In the mean time, I had received the factory service manual and was reading through it and came across the section about how to put the silent shaft in the correct phase. There it was, in big black letters, a warning about checking the depth of the shaft through an access hole. On this engine, you could have all the timing marks aligned but have the silent shaft 180 degrees out. The next day, I went to the service manager with my manual and told him that this is what they did wrong when they replaced the front case. After a few embarrassing moments, they tore down the front of the engine, put the shaft in the correct phase, and in a couple of hours, I was one my way again driving a beautiful smooth Challenger.
When the case broke again in the same place a couple of years later (an obvious design defect), I fabricated my own mount to hold the alternator.
The only other nuisance problem I had prior to 100,000 miles of service was a faulty power mirror and it did fail within the warranty period. After 100,000 miles, we had the typical wear items show up like a bad starter, worn pitman arm, broken timing belt, worn out clutch and throw out bearing, and a few oil leaks. I took care of all those items on my own and we eventually got rid of the car with about 150,000 on the odometer in 1991. Ironically, when the timing belt broke, it did no damage to the intake or exhaust valves (this is listed as an interference engine). It did break a couple of the rocker tabs that operate the jet valves, but with the age of the engine at that point, I did not even notice a difference in performance.
Other than the early problems mentioned, we were very pleased with the car and its performance. To this day, my wife and I say that we wish we could buy another new one just like it.
My dad had a Plymouth Sapporo. He always raved about its ability to handle the cold, slippery weather. It always felt in control, and it always started, even in harsh Wisconsin winters. He loved the power from the big 4 cylinder and the nice fuel economy. my dad says the Sapporo aged gracefully, and never gave any serious trouble. He would say it was way above average in reliability for cars of the time. I think he got rid of it around 1985 or 86 and traded it in for a Ford Aerostar (yuk). My dad said back in the day, it was "cool" to have a Plymouth, and his car was quite popular.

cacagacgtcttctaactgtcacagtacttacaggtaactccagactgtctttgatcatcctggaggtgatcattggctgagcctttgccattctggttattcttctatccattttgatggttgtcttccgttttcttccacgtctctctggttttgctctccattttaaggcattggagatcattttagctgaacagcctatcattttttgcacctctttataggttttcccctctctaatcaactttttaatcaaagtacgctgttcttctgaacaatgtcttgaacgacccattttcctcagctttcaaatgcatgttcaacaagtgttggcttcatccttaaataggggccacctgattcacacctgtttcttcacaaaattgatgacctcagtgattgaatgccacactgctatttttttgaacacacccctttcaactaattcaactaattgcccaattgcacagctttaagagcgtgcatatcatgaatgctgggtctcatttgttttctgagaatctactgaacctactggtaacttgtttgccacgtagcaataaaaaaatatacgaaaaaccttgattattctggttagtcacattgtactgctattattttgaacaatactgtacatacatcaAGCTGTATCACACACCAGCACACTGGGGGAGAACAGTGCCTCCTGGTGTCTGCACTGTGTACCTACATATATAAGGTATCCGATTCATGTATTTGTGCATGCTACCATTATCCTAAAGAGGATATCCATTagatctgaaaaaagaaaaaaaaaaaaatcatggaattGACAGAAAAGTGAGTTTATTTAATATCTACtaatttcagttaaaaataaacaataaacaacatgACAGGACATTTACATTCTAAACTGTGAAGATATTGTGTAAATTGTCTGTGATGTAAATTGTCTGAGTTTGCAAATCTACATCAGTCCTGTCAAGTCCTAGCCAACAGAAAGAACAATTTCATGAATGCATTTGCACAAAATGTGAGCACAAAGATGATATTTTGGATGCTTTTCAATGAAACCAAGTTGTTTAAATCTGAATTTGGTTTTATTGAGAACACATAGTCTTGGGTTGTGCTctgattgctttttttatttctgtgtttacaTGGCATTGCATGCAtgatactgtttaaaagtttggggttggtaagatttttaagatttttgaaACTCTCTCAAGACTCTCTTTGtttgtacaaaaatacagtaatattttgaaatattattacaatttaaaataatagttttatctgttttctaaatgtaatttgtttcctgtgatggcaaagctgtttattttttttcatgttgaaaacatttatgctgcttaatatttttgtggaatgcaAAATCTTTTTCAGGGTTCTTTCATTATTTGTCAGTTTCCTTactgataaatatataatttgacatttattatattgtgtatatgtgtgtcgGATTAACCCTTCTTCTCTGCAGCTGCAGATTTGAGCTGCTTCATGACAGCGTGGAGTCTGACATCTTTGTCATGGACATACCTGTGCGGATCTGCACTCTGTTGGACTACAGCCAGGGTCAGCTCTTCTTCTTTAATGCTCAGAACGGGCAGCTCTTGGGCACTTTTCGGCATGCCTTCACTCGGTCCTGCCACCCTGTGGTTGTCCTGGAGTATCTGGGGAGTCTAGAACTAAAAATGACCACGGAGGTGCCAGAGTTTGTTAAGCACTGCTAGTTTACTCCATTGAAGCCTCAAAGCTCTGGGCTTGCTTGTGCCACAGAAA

I had the sportiest of all the models offered, a 1981 Dodge Challenger. I had the 14" alloy wheels, 2 tone red and silver paint, the 2.6 liter engine with 3 speed automatic transmission, and 4 wheel disk brakes. It even had the rare factory power sunroof. I bought the car in 1991 after it had recently been repainted. The engine had just over 60,000 km on it but it was still strong and under the hood it was all clean.
She was fast and nimble as I found out driving through the mountain passes in Western Canada on many a weekend getaway. After having owned the car for 7 years the engine had been rebuilt once and the transmission was redone at 175,000 km. I wore out 3 sets of tires from basic all seasons up to low profile Goodyear Eagles. I never saw another Challenger like mine, only on the brochure of which I still have.
About a year before I sold my Challenger, I came across a 1984 Technica Challenger. In the early 1980s Chrysler was really big on putting computers with pre-recorded voices in your car. But the Technica was the only car I ever saw that had a female voice for its computer. The car was completely redone but it was painted in a 1995 Pontiac Bonneville Burgundy. About a month after that I saw another one in the scrap yard with an intact digital dashboard. This was a big find for me. I removed the digital dash and I still have it today! (12/29/04)
The Plymouth Sapporo's body lines were fairly angular, in keeping with the times, and it was oddly similar to the "new" Mustangs, which at that point had been out a few years.
I got mine used from a Toyota car dealer, and that was my first mistake. Never ask the mechanics of one proprietary dealer to work on another marque unless you're prepared to have the work re-done properly at a real garage.
The car ran well and strongly, with no problems relating to engine or drive train. It got very good fuel economy. I don't remember the figures, but I was amazed at how far I could drive at 60-65 between fill-ups. It never even hinted at not starting - it was even more reliable than my wife's Datsun pickup. It was a good car, and I'd love to have it still.
The power mirror switches wore out - I think they'd been played with too
much. Certainly I played with them a lot. The heater/air flow
selector also quit on me - I think the linkage became un-linked. Still,
the car made many trips through ice and snow with never a skid or
slide. It felt solid, and always in control of the road surface under it.
The under-hatch area was surprisingly large, and held many, many
groceries. The back seat was another nice surprise - there was plenty of
room for my 6'2" 250lbs, from head to rear. My daughter's car seat fit in
The seats were comfortable and cloth, a revelation after the vinyl seats
of my '71 Satellite. The driver's seat had a two-position lumbar support,
which added greatly to long-journey comfort. It was quick to set, too - a